On average, the UK commuter spends around an hour getting to and from work. With lockdown in effect, this has become less of a problem for many of us. But if you’re still engaging in a daily commute, you’ll want to get the best possible use out of the time. Travelling from London Bridge to East Croydon takes about seventeen minutes – multiply that by the number of working days in a year and you’ve got plenty of time to devour countless novels.
Books provide a fantastic means of getting something out of what would otherwise be dead time. If you’re travelling via train, you’ll be free to read at your leisure – but even if you’re in a car or on a bicycle, you can still enjoy a good read thanks to the widespread availability of audio-books.
But exactly what should be on your reading list? Let’s take a look at a few popular suggestions.
Armageddon in Retrospect
Kurt Vonnegut’s classic collection of short stories and essays covers war, peace and everything in between. It was put together following the author’s death, and represents some of his most raw and mature work.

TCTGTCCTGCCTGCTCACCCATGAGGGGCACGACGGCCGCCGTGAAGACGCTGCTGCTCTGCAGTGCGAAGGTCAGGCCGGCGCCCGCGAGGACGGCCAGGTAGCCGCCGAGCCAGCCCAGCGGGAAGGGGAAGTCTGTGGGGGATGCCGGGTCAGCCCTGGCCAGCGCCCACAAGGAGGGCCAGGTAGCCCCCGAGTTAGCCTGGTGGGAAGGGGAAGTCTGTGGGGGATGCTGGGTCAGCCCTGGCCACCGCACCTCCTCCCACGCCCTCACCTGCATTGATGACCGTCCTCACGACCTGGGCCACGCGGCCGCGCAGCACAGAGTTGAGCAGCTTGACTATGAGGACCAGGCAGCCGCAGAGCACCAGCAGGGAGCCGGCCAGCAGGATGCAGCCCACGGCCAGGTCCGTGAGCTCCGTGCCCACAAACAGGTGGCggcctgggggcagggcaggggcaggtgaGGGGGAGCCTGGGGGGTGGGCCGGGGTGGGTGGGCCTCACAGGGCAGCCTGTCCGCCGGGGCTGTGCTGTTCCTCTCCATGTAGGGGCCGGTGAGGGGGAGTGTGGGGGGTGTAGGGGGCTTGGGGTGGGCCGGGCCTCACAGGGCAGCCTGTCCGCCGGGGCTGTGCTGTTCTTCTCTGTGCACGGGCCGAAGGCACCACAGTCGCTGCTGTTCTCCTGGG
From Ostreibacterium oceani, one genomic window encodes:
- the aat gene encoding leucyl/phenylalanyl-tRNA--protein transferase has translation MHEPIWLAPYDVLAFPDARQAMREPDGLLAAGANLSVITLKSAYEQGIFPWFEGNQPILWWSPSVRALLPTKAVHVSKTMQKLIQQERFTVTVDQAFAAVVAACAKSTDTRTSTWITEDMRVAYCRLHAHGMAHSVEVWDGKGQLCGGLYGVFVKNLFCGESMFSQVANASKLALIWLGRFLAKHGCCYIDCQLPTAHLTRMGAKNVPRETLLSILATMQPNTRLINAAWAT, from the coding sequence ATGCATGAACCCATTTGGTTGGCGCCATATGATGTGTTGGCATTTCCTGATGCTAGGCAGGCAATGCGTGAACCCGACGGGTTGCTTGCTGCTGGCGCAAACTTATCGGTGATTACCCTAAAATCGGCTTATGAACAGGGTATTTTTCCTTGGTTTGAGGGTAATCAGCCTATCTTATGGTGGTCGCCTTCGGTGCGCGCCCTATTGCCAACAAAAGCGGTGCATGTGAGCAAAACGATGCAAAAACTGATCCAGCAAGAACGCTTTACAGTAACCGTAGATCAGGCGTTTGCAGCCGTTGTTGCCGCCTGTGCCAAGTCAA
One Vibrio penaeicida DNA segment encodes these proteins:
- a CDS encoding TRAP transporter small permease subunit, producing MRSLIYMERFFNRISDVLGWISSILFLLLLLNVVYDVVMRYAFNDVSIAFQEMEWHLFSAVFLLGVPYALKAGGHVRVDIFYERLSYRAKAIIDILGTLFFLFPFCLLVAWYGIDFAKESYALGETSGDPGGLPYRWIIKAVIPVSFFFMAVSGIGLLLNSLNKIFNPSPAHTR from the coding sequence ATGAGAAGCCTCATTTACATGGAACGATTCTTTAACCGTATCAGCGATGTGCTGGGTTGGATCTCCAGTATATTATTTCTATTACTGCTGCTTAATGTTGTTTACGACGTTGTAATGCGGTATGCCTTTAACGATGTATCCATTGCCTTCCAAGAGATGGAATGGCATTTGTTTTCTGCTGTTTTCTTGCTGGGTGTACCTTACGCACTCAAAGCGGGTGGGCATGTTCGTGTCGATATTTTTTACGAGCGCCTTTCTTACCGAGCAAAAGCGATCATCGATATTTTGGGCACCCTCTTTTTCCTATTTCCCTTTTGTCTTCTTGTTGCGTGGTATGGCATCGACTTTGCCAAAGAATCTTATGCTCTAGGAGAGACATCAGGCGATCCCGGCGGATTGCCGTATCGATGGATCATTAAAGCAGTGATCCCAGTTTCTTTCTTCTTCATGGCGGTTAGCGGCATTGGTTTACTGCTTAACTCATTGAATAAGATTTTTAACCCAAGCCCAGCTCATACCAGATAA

Reasons to Stay Alive
This is a rather uplifting account of author Matt Haig’s return from the brink of suicide in his early twenties. As well as being a memoir, it’s an argument for the value of life and living it – which might be precisely what you need on a Monday morning!
When Connie Willis’s time-travelling novel about the bubonic plague was first released in the early 90s. It follows a time travelling historian back to the 14th century, during the height of the epidemic. It scooped the Hugo, Nebula and Locus awards, and thus qualifies as a classic of science fiction.
21 lessons for the 21st century
Sapiens and its sequel Homo Deus sold huge numbers, thanks to a combination of staggering scope and an approachable style. In this one, Yuval Noah Harari focuses on the challenges that lie ahead for the human race. It’ll put your daily troubles into perspective!
The Mirror and the Light
The third instalment of Hilary Mantel’s award-winning trilogy hit the shelves in March, and was somewhat overshadowed by the pace of world events. It’s a worthy addition to the Cromwell story, and Mantel’s unforgettable prose makes this a captivating yarn.
If you’ve yet to get around to reading George Orwell’s most famous work, then try not to feel too bad – it’s never too late to acquaint yourself with this much-loved warning about what might come to be. And if you have, then you’ll find that it stands up to repeated reading!